Dynamic reusable workflows for ocean science
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KeywordNumerical modeling; Reproducibility; Catalog services; Data services; Web services; Metadata; Ocean forecasting; Ocean modeling; Data management; Data system; Interoperability; OPeNDAP; THREDDS; CSW; Jupyter Notebooks
Digital catalogs of ocean data have been available for decades, but advances in standardized services and software for catalog searches and data access now make it possible to create catalog-driven workflows that automate—end-to-end—data search, analysis, and visualization of data from multiple distributed sources. Further, these workflows may be shared, reused, and adapted with ease. Here we describe a workflow developed within the US Integrated Ocean Observing System (IOOS) which automates the skill assessment of water temperature forecasts from multiple ocean forecast models, allowing improved forecast products to be delivered for an open water swim event. A series of Jupyter Notebooks are used to capture and document the end-to-end workflow using a collection of Python tools that facilitate working with standardized catalog and data services. The workflow first searches a catalog of metadata using the Open Geospatial Consortium (OGC) Catalog Service for the Web (CSW), then accesses data service endpoints found in the metadata records using the OGC Sensor Observation Service (SOS) for in situ sensor data and OPeNDAP services for remotely-sensed and model data. Skill metrics are computed and time series comparisons of forecast model and observed data are displayed interactively, leveraging the capabilities of modern web browsers. The resulting workflow not only solves a challenging specific problem, but highlights the benefits of dynamic, reusable workflows in general. These workflows adapt as new data enter the data system, facilitate reproducible science, provide templates from which new scientific workflows can be developed, and encourage data providers to use standardized services. As applied to the ocean swim event, the workflow exposed problems with two of the ocean forecast products which led to improved regional forecasts once errors were corrected. While the example is specific, the approach is general, and we hope to see increased use of dynamic notebooks across geoscience domains.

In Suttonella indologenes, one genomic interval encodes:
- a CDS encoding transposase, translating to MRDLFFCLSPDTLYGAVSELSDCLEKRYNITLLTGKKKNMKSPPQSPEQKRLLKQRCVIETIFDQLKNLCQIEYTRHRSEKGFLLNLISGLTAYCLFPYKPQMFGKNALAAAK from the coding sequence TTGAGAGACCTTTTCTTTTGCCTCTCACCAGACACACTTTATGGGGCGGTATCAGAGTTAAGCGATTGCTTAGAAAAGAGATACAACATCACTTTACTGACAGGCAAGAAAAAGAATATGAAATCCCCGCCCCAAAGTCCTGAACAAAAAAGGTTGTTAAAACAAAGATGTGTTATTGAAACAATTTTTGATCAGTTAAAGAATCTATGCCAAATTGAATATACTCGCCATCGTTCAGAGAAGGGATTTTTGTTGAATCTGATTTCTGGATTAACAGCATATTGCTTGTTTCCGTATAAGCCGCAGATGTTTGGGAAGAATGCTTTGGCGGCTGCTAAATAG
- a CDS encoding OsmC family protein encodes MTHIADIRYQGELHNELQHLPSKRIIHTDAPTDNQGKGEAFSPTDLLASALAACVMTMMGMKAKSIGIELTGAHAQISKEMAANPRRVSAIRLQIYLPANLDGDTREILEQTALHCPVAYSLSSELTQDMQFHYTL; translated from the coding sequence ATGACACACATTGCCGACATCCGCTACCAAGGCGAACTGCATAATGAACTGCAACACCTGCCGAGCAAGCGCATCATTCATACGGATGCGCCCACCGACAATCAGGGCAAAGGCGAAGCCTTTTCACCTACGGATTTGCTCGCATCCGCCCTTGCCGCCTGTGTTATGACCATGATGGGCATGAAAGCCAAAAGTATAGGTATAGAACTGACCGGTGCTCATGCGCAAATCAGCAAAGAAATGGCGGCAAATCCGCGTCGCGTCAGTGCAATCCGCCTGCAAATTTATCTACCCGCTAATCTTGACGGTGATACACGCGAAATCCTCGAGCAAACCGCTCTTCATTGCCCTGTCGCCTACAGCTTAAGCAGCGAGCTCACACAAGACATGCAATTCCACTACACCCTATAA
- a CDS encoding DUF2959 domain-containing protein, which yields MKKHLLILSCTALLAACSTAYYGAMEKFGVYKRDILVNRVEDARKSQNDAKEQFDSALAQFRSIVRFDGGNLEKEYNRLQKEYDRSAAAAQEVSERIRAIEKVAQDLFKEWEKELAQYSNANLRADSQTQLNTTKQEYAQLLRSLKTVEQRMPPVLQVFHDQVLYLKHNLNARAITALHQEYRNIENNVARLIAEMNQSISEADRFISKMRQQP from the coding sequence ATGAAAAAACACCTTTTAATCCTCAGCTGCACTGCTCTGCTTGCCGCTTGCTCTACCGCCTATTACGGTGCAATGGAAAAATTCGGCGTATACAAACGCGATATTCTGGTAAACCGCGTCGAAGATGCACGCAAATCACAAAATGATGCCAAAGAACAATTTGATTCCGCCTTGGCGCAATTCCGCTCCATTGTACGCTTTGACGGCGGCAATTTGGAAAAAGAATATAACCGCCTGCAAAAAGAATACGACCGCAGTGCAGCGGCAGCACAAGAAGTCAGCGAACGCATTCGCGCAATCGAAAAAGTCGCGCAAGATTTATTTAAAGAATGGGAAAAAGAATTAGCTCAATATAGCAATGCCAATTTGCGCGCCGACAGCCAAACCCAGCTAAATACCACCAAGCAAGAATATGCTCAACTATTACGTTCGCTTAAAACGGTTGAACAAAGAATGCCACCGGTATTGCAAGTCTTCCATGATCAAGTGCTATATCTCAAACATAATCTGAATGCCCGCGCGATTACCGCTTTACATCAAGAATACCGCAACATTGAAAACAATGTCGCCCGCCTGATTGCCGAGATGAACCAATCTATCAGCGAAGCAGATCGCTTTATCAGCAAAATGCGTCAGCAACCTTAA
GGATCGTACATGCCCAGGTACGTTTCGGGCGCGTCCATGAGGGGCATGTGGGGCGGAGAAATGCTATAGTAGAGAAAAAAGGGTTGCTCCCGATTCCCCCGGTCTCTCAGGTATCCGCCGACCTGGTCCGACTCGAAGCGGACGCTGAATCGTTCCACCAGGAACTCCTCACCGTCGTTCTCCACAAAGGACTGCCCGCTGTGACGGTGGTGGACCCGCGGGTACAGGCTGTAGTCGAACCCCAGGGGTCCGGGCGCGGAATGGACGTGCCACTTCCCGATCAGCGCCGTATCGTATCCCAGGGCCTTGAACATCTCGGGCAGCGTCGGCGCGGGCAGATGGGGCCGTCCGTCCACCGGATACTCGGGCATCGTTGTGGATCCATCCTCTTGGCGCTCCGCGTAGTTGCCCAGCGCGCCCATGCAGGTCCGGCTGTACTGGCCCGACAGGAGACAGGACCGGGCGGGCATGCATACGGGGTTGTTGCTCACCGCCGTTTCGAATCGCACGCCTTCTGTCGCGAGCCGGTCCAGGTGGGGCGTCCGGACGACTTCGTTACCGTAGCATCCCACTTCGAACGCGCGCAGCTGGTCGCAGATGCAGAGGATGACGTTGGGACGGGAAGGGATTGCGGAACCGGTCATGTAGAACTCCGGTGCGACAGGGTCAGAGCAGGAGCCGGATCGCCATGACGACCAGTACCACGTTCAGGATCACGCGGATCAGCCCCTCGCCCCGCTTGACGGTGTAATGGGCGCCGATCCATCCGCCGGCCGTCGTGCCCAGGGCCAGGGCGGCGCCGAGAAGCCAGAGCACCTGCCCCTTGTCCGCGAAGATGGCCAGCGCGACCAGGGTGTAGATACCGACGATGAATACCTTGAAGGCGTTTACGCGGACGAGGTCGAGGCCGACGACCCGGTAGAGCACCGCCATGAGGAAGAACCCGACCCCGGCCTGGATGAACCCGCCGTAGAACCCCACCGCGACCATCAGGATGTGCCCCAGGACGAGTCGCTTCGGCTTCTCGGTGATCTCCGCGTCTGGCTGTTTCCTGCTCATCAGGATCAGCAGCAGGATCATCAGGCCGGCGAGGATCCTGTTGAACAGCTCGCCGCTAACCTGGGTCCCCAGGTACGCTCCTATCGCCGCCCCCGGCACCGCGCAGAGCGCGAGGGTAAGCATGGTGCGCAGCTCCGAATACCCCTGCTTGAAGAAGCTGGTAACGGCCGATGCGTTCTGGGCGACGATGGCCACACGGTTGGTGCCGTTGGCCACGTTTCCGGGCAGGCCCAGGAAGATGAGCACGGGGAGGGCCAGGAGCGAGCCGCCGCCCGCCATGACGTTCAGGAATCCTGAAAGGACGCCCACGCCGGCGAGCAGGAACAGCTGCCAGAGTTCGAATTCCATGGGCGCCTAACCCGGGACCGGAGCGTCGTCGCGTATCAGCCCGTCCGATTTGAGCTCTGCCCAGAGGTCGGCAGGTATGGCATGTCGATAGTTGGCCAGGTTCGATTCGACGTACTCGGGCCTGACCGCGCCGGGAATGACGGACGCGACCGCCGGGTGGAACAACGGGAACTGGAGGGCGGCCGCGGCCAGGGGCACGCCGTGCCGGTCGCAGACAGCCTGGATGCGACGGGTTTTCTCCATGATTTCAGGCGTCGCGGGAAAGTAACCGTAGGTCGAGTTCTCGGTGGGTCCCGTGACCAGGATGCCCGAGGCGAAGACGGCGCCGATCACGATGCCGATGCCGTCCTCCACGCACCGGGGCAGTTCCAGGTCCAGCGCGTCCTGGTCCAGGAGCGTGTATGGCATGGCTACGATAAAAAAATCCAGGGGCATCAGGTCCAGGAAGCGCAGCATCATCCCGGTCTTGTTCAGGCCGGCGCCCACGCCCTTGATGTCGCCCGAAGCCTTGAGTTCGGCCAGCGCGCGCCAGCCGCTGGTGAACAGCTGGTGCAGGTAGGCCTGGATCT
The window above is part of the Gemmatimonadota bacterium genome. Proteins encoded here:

© The Author(s), 2016. This article is distributed under the terms of the Creative Commons Attribution License. The definitive version was published in Journal of Marine Science and Engineering 4 (2016): 68, doi:10.3390/jmse4040068.
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